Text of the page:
In addition, new Senior Deputy Governor Carolyn Wilkins made her first speech count – suggesting that when the policy rate eventually does normalize, it will likely top out at a lower level than was typical before the Great Recession. The Bank’s latest view is that a nominal policy rate of roughly 3-4% is « neutral » — more than one full percentage point lower than years ago — related in part to lower global interest rates. This is good news for those borrowing to finance purchases of houses or cars, but suggests that investors will have a tough time replicating the returns they enjoyed in previous decades.
Canada’s trade negotiators were busy in 2014 signing several new trade and investment deals. On this trade side, the two most important deals were the more « offensive » Canada-EU deal (CETA) as well as the more « defensive » South Korean deal. Canada concluded several investment agreements as well, including those with seven different African countries. But by far the most important investment deal of the past year was the Canada-China agreement. This received much less government fan-fare than CETA, but together with the planned renminbi trading hub in Canada, has the potential to strengthening economic linkages between Canada and China in the future.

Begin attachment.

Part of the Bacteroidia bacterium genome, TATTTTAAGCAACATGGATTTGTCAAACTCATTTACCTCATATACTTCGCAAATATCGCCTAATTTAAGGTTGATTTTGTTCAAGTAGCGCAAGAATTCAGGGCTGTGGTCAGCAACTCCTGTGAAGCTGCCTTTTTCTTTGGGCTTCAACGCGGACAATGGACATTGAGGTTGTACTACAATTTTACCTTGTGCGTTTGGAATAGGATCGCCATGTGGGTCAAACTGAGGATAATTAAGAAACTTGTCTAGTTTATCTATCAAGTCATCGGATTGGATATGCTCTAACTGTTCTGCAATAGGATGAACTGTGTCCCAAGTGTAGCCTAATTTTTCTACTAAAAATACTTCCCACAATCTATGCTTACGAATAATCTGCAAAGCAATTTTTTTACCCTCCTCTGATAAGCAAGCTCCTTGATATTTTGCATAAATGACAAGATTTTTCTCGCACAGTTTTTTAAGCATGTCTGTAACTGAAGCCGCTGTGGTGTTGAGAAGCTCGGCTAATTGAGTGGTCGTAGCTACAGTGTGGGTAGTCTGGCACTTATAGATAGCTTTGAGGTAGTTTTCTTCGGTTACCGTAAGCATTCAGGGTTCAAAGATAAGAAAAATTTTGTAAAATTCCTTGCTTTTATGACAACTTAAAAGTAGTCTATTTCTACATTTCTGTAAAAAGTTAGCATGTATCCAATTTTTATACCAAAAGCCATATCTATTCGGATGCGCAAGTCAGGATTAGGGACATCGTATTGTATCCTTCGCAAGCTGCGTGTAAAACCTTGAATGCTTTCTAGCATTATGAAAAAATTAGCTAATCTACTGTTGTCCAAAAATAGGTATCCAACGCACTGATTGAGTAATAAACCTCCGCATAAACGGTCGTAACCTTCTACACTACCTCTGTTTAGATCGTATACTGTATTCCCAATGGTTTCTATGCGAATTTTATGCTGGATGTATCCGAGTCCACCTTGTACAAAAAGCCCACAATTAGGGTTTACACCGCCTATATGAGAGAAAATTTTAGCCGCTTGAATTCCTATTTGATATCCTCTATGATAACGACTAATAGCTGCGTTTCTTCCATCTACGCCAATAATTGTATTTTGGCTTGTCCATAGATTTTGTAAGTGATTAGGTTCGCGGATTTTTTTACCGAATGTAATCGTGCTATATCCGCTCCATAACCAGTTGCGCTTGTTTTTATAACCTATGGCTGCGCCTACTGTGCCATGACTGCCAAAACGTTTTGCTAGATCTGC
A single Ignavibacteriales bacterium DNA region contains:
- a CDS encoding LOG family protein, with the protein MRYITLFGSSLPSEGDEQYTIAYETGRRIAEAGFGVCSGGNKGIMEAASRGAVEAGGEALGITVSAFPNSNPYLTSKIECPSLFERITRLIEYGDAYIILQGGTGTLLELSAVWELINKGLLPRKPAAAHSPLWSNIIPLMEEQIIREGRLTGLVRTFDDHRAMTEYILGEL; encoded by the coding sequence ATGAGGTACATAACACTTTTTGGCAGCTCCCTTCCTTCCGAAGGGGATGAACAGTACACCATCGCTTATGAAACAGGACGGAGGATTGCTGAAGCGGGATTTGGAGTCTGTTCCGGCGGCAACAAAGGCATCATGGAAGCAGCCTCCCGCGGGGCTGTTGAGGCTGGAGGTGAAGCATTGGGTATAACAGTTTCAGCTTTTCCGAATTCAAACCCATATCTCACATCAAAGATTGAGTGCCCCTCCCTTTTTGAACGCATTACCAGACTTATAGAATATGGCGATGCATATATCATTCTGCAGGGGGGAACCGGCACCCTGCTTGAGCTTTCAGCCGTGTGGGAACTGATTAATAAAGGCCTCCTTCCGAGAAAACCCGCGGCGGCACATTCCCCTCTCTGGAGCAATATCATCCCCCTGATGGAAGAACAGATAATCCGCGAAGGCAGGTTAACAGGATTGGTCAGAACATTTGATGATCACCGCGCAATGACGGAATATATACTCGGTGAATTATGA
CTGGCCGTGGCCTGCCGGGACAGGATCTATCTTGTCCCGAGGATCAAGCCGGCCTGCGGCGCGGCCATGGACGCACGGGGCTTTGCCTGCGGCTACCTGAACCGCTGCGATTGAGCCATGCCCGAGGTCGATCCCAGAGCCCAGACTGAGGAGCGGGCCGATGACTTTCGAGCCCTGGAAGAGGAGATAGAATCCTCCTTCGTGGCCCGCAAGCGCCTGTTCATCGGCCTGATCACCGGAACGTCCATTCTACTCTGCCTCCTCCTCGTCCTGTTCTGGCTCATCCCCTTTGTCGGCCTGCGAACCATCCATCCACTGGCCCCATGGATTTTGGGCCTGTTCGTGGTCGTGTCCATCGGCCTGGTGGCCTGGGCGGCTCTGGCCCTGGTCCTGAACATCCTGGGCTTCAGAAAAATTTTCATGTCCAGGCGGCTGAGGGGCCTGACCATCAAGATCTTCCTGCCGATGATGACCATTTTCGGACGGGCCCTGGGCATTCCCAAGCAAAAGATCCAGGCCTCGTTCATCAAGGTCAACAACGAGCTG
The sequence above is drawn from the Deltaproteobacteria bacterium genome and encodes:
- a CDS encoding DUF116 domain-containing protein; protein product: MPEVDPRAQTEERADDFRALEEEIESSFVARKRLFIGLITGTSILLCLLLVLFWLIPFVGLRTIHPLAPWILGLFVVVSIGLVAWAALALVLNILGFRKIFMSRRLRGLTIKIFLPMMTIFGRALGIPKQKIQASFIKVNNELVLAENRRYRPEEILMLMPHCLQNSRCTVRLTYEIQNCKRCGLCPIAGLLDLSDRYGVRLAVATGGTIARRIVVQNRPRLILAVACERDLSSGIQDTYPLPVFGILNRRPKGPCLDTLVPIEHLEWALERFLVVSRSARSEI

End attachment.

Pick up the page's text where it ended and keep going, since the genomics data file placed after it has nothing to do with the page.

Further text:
Also consequential in global trade policy in 2014 was the fact that the World Trade Organization (WTO) narrowly survived a truly existential crisis. Multilateral trade talks started the year on a high note, fresh from the first significant deal struck in decades, that was agreed to in Bali in December 2013. However, by the summer of 2014 in an unprecedented development, implementation of the Trade Facilitation Agreement (TFA) was in jeopardy — to the point that the WTO’s Director-General Roberto Azevêdo acknowledged that the organization was « truly at a watershed moment » and that failing to deliver could irreparably damage their credibility. The TFA was eventually salvaged late in 2014, but next year will also be an important test of the WTO’s ability to serve as a negotiating forum for global trade rules.
Stephen Tapp is a Research Director at the IRPP. Follow him on Twitter @stephen_tapp, or e-mail him at: firstname.lastname@example.org.